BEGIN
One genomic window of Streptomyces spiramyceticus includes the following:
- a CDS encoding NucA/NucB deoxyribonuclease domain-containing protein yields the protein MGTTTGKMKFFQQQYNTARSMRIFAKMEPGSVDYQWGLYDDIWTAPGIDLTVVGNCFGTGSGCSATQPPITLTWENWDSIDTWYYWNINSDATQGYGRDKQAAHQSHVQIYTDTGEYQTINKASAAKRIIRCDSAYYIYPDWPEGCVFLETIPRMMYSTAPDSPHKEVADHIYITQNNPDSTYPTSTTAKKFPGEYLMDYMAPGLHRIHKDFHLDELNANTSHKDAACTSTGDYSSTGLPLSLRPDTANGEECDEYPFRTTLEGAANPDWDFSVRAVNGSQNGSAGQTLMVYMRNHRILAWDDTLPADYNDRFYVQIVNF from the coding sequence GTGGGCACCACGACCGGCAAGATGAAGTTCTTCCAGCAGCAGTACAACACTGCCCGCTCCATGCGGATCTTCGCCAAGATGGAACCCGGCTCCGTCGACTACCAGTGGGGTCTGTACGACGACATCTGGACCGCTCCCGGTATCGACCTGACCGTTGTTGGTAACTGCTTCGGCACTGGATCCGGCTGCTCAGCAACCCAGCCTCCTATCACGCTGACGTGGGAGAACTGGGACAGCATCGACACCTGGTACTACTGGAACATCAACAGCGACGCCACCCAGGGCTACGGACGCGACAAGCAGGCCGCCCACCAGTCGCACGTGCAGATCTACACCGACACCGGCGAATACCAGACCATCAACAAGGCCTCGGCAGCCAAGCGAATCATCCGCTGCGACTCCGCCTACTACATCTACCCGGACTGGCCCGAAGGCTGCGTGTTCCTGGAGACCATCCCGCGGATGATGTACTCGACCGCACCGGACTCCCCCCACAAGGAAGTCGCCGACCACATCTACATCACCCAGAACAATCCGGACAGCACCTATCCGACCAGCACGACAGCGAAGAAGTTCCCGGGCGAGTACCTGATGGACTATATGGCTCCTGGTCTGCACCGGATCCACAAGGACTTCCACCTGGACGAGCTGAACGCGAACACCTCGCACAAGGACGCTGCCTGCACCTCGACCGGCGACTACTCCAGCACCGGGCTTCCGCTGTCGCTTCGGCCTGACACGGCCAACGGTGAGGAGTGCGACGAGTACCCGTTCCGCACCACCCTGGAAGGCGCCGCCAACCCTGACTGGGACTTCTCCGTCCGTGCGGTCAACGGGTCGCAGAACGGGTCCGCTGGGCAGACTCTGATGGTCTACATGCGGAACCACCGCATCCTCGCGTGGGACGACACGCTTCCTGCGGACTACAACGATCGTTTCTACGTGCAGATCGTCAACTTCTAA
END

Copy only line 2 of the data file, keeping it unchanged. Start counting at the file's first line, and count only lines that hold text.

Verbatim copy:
- a CDS encoding NucA/NucB deoxyribonuclease domain-containing protein yields the protein MGTTTGKMKFFQQQYNTARSMRIFAKMEPGSVDYQWGLYDDIWTAPGIDLTVVGNCFGTGSGCSATQPPITLTWENWDSIDTWYYWNINSDATQGYGRDKQAAHQSHVQIYTDTGEYQTINKASAAKRIIRCDSAYYIYPDWPEGCVFLETIPRMMYSTAPDSPHKEVADHIYITQNNPDSTYPTSTTAKKFPGEYLMDYMAPGLHRIHKDFHLDELNANTSHKDAACTSTGDYSSTGLPLSLRPDTANGEECDEYPFRTTLEGAANPDWDFSVRAVNGSQNGSAGQTLMVYMRNHRILAWDDTLPADYNDRFYVQIVNF from the coding sequence GTGGGCACCACGACCGGCAAGATGAAGTTCTTCCAGCAGCAGTACAACACTGCCCGCTCCATGCGGATCTTCGCCAAGATGGAACCCGGCTCCGTCGACTACCAGTGGGGTCTGTACGACGACATCTGGACCGCTCCCGGTATCGACCTGACCGTTGTTGGTAACTGCTTCGGCACTGGATCCGGCTGCTCAGCAACCCAGCCTCCTATCACGCTGACGTGGGAGAACTGGGACAGCATCGACACCTGGTACTACTGGAACATCAACAGCGACGCCACCCAGGGCTACGGACGCGACAAGCAGGCCGCCCACCAGTCGCACGTGCAGATCTACACCGACACCGGCGAATACCAGACCATCAACAAGGCCTCGGCAGCCAAGCGAATCATCCGCTGCGACTCCGCCTACTACATCTACCCGGACTGGCCCGAAGGCTGCGTGTTCCTGGAGACCATCCCGCGGATGATGTACTCGACCGCACCGGACTCCCCCCACAAGGAAGTCGCCGACCACATCTACATCACCCAGAACAATCCGGACAGCACCTATCCGACCAGCACGACAGCGAAGAAGTTCCCGGGCGAGTACCTGATGGACTATATGGCTCCTGGTCTGCACCGGATCCACAAGGACTTCCACCTGGACGAGCTGAACGCGAACACCTCGCACAAGGACGCTGCCTGCACCTCGACCGGCGACTACTCCAGCACCGGGCTTCCGCTGTCGCTTCGGCCTGACACGGCCAACGGTGAGGAGTGCGACGAGTACCCGTTCCGCACCACCCTGGAAGGCGCCGCCAACCCTGACTGGGACTTCTCCGTCCGTGCGGTCAACGGGTCGCAGAACGGGTCCGCTGGGCAGACTCTGATGGTCTACATGCGGAACCACCGCATCCTCGCGTGGGACGACACGCTTCCTGCGGACTACAACGATCGTTTCTACGTGCAGATCGTCAACTTCTAA